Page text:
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1941-05 Close-Up
1945 Hanro Paperback
1941-09 Slick Magazine
1944-03 Revealing Det.
1942-03 Sleek Magazine
1949-08 Revealing Det.
1941-12 Pep Comics #22
1951 Phantom Books
1943-01 Sports Winners
1965-08 Sport World
1943 Double-Action Det.
1966-04 Man's Book























































































Harold Hammond was born Harry Chaimowitz on June 5, 1909 in New York City. His father, Abraham Chaimowitz, was born in 1883 in Russia of Jewish ancestry and came to America in 1902. His mother, Jennie Goldstein, was born in 1889 in NYC of Russian Jewish ancestry. His parents met in NYC, where they were married on May 1, 1907. They had three children, Harold (b.1909), Henry (b.1914), and Beatrice (b.1917). The family lived at 1085 Simpsin Street in the Bronx. The father owned and operated a stationery store, where the mother also worked as a saleswoman.

The children all attended NYC public schools.

In June of 1927 Harry Chaimowitz graduated from a Bronx high school.

In September of 1927 he began to attend a college in NYC, where he studied engineering and business.

In 1928 he began to use the name Harry Hammond instead of Harry Chaimowitz. Later on his younger brother, Henry Chaimowitz, followed his example and changed his name to Henry Manson.

In February of 1929 the publishing empire of Hugo Gernsback was forced into bankruptcy, after which his business was reorganized in coordination with a publishing syndicate that included Bernarr Macfadden, Moe L. Annenberg, and Eastern Distributing, a company owned by Warren Angel and Paul Sampliner, which employed Irving S. Manheimer and Louis Silberkleit. The reorganized business had all advertising handled by Henry Dwight Cushing of Man Story Magazines.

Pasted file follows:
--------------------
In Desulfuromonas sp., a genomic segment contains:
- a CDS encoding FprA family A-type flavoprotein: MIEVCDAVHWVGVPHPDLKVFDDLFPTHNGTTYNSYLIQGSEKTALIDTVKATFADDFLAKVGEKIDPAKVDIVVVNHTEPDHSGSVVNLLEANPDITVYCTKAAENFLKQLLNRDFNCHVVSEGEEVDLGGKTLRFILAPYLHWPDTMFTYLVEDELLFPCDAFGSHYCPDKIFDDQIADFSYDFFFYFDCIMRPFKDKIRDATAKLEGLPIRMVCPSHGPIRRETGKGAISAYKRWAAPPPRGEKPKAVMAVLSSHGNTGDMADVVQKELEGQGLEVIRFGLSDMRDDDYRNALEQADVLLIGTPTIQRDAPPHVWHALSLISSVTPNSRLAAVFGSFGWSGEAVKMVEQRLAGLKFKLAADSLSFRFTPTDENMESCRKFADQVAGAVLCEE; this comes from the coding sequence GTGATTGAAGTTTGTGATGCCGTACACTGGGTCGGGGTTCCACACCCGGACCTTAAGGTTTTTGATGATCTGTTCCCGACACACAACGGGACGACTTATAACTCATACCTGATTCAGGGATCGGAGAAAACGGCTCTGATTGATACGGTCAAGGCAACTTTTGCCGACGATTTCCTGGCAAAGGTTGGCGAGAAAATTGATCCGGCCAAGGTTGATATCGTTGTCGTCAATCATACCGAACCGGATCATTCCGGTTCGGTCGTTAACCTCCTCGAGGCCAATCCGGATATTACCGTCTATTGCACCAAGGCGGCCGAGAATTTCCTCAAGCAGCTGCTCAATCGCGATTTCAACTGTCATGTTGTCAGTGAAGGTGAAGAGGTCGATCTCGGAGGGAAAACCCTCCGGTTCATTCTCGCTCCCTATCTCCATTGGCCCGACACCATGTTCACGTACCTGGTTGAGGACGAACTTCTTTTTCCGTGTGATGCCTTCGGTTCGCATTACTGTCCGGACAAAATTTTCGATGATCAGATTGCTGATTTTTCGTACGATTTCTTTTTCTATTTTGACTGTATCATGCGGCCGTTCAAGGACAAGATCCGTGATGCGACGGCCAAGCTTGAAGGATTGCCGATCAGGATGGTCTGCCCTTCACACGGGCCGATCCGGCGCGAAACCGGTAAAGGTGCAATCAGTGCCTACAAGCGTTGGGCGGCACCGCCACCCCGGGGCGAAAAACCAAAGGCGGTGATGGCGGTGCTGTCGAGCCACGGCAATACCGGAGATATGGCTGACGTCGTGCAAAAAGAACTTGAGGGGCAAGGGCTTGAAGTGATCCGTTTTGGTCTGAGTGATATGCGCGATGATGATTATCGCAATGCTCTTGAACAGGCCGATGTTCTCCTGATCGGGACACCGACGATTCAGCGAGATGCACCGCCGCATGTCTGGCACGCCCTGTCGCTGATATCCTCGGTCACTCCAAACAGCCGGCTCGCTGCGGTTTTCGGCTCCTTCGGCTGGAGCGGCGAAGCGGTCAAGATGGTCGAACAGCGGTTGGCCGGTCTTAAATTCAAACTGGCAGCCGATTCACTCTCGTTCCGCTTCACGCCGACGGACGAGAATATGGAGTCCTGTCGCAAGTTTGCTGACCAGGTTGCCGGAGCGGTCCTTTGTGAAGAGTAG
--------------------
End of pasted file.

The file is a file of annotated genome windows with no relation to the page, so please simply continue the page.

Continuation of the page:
In 1930 Harold Hammond lived at home with his parents in an apartment building at 643 Lexington Avenue, which was on East 55th Street. This was an affluent neighborhood, so the family stationery store had apparently prospered. Besides his parents, he also lived with his younger brother and sister, as well as his widowed maternal grandmother, Sarah Goldstein, who was born in 1868 in Russia and came to America in 1887.

In June of 1931 Harold Hammond graduated from a NYC college with a degree in business and engineering.

In 1933 Louis Silberkleit, and his former assistant circulation manager, Martin Goodman, left Eastern Distributing to form a partnership and found Newsstand Publications to produce pulp magazines. They hired Harold Hammond as Advertising Manager.

After one year the partnership was dissolved, and had each begun their own pulp magazine publishing company. Goodman formed Red Circle Publications, while Silberkleit formed Winford Publications, and kept Harold Hammond as Advertising Manager.

On February 16, 1936 Harold Hammond, under his birth name Harold Chaimowitz, married Miriam Toplitz in Brooklyn. She was born November 7, 1912 in NYC of Russian Jewish ancestry.

In 1939 Louis Silberkleit joined with Maurice Coyne and John Goldwater to form MLJ Publications. The company name was derived from the combined initials of their first names, Maurice, Louis, John. MLJ produced comic books, such as Pep, Zip, and Archie Comics.